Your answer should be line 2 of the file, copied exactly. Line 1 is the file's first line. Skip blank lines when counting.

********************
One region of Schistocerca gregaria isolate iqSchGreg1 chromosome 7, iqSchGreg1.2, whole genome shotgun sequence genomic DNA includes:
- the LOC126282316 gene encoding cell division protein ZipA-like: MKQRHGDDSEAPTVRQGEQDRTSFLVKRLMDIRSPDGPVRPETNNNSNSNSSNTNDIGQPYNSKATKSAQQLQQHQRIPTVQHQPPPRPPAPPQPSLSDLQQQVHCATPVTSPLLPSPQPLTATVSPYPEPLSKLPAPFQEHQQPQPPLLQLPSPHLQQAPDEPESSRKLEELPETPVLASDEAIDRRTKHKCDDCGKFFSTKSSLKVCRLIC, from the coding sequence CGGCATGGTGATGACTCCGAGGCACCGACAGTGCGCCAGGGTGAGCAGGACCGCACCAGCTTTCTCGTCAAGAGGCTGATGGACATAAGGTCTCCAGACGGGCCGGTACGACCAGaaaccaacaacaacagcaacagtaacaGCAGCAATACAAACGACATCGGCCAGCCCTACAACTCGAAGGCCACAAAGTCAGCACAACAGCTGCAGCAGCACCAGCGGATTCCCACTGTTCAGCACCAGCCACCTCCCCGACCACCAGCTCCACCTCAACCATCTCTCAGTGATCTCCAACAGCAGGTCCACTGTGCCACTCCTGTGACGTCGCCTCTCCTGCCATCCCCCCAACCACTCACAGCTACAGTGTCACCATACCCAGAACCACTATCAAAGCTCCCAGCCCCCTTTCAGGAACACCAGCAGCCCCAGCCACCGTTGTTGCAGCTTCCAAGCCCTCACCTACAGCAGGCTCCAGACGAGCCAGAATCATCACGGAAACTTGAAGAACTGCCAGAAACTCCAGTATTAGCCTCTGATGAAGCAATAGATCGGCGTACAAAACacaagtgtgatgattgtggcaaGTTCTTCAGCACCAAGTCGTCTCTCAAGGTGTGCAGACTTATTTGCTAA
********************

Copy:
- the LOC126282316 gene encoding cell division protein ZipA-like: MKQRHGDDSEAPTVRQGEQDRTSFLVKRLMDIRSPDGPVRPETNNNSNSNSSNTNDIGQPYNSKATKSAQQLQQHQRIPTVQHQPPPRPPAPPQPSLSDLQQQVHCATPVTSPLLPSPQPLTATVSPYPEPLSKLPAPFQEHQQPQPPLLQLPSPHLQQAPDEPESSRKLEELPETPVLASDEAIDRRTKHKCDDCGKFFSTKSSLKVCRLIC, from the coding sequence CGGCATGGTGATGACTCCGAGGCACCGACAGTGCGCCAGGGTGAGCAGGACCGCACCAGCTTTCTCGTCAAGAGGCTGATGGACATAAGGTCTCCAGACGGGCCGGTACGACCAGaaaccaacaacaacagcaacagtaacaGCAGCAATACAAACGACATCGGCCAGCCCTACAACTCGAAGGCCACAAAGTCAGCACAACAGCTGCAGCAGCACCAGCGGATTCCCACTGTTCAGCACCAGCCACCTCCCCGACCACCAGCTCCACCTCAACCATCTCTCAGTGATCTCCAACAGCAGGTCCACTGTGCCACTCCTGTGACGTCGCCTCTCCTGCCATCCCCCCAACCACTCACAGCTACAGTGTCACCATACCCAGAACCACTATCAAAGCTCCCAGCCCCCTTTCAGGAACACCAGCAGCCCCAGCCACCGTTGTTGCAGCTTCCAAGCCCTCACCTACAGCAGGCTCCAGACGAGCCAGAATCATCACGGAAACTTGAAGAACTGCCAGAAACTCCAGTATTAGCCTCTGATGAAGCAATAGATCGGCGTACAAAACacaagtgtgatgattgtggcaaGTTCTTCAGCACCAAGTCGTCTCTCAAGGTGTGCAGACTTATTTGCTAA